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Portada del sitio > Documentos > Estudios Científicos > Brain proteome response following whole body exposure of mice to mobile (...)

Published in Electromagnetic Biology and Medicine, Early Online: 1-25, 2012 Copyright Q Informa Healthcare USA, Inc.

Brain proteome response following whole body exposure of mice to mobile phone or wireless DECT base radiation

Sábado 21 de enero de 2012 · 1062 lecturas

Published in Electromagnetic Biology and Medicine, Early Online: 1-25, 2012 Copyright Q Informa Healthcare USA, Inc.

Brain proteome response following whole body exposure of mice to mobile phone or wireless DECT base radiation
Adamantia F. Fragopoulou1, Athina Samara2, Marianna H. Antonelou1, Anta Xanthopoulou3, Aggeliki Papadopoulou3, Konstantinos Vougas3, Eugenia Koutsogiannopoulou2, Ema Anastasiadou2, Dimitrios J. Stravopodis1, George Th. Tsangaris3 & Lukas H. Margaritis1
1Department of Cell Biology and Biophysics, Athens University, Athens, Greece, 2Genetics and Gene Therapy Division, Center of Basic Research II, Biomedical Research Foundation of the Academy of Athens, Athens, Greece, and 3Proteomics Research Unit, Center of Basic Research II, Biomedical Research Foundation of the Academy of Athens, Athens, Greece

Abstract:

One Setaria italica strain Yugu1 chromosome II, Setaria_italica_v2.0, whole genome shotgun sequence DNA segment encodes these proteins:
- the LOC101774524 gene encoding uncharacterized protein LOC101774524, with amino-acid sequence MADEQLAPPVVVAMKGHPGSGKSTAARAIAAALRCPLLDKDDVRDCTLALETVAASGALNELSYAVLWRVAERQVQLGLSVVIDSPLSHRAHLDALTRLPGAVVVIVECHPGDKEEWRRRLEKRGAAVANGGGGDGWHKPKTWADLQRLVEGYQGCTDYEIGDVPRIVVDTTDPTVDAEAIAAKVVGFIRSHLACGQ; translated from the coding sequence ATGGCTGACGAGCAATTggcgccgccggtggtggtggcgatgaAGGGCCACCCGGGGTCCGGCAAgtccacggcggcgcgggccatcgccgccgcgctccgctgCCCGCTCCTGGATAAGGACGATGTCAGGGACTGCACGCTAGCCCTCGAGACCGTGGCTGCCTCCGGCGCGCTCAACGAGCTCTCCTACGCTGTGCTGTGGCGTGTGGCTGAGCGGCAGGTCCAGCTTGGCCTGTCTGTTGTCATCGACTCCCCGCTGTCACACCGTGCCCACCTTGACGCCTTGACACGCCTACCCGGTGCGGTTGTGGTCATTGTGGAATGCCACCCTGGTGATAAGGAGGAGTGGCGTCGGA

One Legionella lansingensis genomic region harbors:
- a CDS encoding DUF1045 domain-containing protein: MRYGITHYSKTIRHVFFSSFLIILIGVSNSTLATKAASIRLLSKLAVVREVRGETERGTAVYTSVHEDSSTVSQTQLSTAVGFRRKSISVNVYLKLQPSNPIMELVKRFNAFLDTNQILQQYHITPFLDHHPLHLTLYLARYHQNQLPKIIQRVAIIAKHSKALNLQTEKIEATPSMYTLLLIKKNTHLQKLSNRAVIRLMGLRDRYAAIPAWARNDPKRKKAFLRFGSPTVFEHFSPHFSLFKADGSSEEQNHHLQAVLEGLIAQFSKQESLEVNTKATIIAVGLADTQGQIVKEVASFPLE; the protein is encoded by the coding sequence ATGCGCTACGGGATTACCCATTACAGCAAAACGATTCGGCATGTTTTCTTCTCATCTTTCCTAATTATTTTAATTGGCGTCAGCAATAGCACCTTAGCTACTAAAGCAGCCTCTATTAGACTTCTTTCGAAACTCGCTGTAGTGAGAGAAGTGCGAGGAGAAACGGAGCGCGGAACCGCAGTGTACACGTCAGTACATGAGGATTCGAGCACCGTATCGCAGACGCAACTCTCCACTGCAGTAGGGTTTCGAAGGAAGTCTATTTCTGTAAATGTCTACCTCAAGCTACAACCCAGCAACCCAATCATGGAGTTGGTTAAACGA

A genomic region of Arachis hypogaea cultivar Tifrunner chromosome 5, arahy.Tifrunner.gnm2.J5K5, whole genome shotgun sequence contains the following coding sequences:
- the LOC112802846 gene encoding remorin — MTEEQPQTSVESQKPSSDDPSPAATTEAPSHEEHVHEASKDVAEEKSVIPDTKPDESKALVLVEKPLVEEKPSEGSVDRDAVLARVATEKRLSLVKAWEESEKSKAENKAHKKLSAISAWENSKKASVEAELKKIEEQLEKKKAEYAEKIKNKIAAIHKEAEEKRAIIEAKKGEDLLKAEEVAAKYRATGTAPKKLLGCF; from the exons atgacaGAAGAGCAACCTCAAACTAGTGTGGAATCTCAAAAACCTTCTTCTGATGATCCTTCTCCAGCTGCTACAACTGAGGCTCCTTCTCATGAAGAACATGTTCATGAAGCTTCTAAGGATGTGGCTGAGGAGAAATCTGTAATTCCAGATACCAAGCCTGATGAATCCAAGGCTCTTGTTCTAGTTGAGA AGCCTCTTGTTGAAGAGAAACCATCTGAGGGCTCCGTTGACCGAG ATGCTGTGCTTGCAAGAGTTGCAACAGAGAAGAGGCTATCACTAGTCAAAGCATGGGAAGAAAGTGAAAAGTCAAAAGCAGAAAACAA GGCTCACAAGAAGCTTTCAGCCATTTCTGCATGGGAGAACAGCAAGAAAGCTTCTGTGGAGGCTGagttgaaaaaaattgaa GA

The objective of this study was to investigate the effects of two sources of electromagnetic fields (EMFs) on the proteome of cerebellum, hippocampus, and frontal lobe in Balb/c mice following long-term whole body irradiation. Three equally divided groups of animals (6 animals/group) were used; the first group was exposed to a typical mobile phone, at a SAR level range of 0.17- 0.37 W/kg for 3 h daily for 8 months, the second group was exposed to a wireless DECT base (Digital Enhanced Cordless Telecommunications/Telephone) at a SAR level range of 0.012- 0.028 W/kg for 8 h/day also for 8 months and the third group comprised the sham-exposed animals. Comparative proteomics analysis revealed that long-term irradiation from both EMF sources altered significantly (p , 0.05) the expression of 143 proteins in total (as low as 0.003 fold downregulation up to 114 fold overexpression). Several neural function related proteins (i.e., Glial Fibrillary Acidic Protein (GFAP), Alpha-synuclein, Glia Maturation Factor beta (GMF), and apolipoprotein E (apoE)), heat shock proteins, and cytoskeletal proteins (i.e., Neurofilaments and tropomodulin) are included in this list as well as proteins of the brain metabolism (i.e., Aspartate aminotransferase, Glutamate dehydrogenase) to nearly all brain regions studied. Western blot analysis on selected proteins confirmed the proteomics data. The observed protein expression changes may be related to brain plasticity alterations, indicative of oxidative stress in the nervous system or involved in apoptosis and might potentially explain human health hazards reported so far, such as headaches, sleep disturbance, fatigue, memory deficits, and brain tumor long-term induction under similar exposure conditions.

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